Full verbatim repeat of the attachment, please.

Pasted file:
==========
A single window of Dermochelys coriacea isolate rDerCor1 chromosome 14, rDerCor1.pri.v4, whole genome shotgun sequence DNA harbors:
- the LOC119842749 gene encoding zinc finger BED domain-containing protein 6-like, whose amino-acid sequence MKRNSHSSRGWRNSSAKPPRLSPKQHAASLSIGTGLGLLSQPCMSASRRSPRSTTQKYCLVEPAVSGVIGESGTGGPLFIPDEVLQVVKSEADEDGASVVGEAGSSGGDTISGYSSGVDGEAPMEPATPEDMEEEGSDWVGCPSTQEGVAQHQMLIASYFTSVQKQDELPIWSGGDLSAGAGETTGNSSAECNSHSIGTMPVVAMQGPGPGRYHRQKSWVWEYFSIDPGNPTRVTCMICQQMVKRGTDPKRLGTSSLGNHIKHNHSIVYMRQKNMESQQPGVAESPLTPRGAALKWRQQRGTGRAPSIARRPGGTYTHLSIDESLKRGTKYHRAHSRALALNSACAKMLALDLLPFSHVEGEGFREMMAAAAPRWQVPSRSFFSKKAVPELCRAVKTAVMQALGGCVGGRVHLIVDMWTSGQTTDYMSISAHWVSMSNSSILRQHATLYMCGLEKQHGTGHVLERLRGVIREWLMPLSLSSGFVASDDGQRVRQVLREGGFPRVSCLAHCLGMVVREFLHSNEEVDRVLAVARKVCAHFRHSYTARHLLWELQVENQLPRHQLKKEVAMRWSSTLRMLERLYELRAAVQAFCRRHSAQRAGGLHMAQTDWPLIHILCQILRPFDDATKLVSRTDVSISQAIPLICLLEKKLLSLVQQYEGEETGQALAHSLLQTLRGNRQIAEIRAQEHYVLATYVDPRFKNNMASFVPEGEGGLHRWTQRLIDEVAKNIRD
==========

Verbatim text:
A single window of Dermochelys coriacea isolate rDerCor1 chromosome 14, rDerCor1.pri.v4, whole genome shotgun sequence DNA harbors:
- the LOC119842749 gene encoding zinc finger BED domain-containing protein 6-like, whose amino-acid sequence MKRNSHSSRGWRNSSAKPPRLSPKQHAASLSIGTGLGLLSQPCMSASRRSPRSTTQKYCLVEPAVSGVIGESGTGGPLFIPDEVLQVVKSEADEDGASVVGEAGSSGGDTISGYSSGVDGEAPMEPATPEDMEEEGSDWVGCPSTQEGVAQHQMLIASYFTSVQKQDELPIWSGGDLSAGAGETTGNSSAECNSHSIGTMPVVAMQGPGPGRYHRQKSWVWEYFSIDPGNPTRVTCMICQQMVKRGTDPKRLGTSSLGNHIKHNHSIVYMRQKNMESQQPGVAESPLTPRGAALKWRQQRGTGRAPSIARRPGGTYTHLSIDESLKRGTKYHRAHSRALALNSACAKMLALDLLPFSHVEGEGFREMMAAAAPRWQVPSRSFFSKKAVPELCRAVKTAVMQALGGCVGGRVHLIVDMWTSGQTTDYMSISAHWVSMSNSSILRQHATLYMCGLEKQHGTGHVLERLRGVIREWLMPLSLSSGFVASDDGQRVRQVLREGGFPRVSCLAHCLGMVVREFLHSNEEVDRVLAVARKVCAHFRHSYTARHLLWELQVENQLPRHQLKKEVAMRWSSTLRMLERLYELRAAVQAFCRRHSAQRAGGLHMAQTDWPLIHILCQILRPFDDATKLVSRTDVSISQAIPLICLLEKKLLSLVQQYEGEETGQALAHSLLQTLRGNRQIAEIRAQEHYVLATYVDPRFKNNMASFVPEGEGGLHRWTQRLIDEVAKNIRD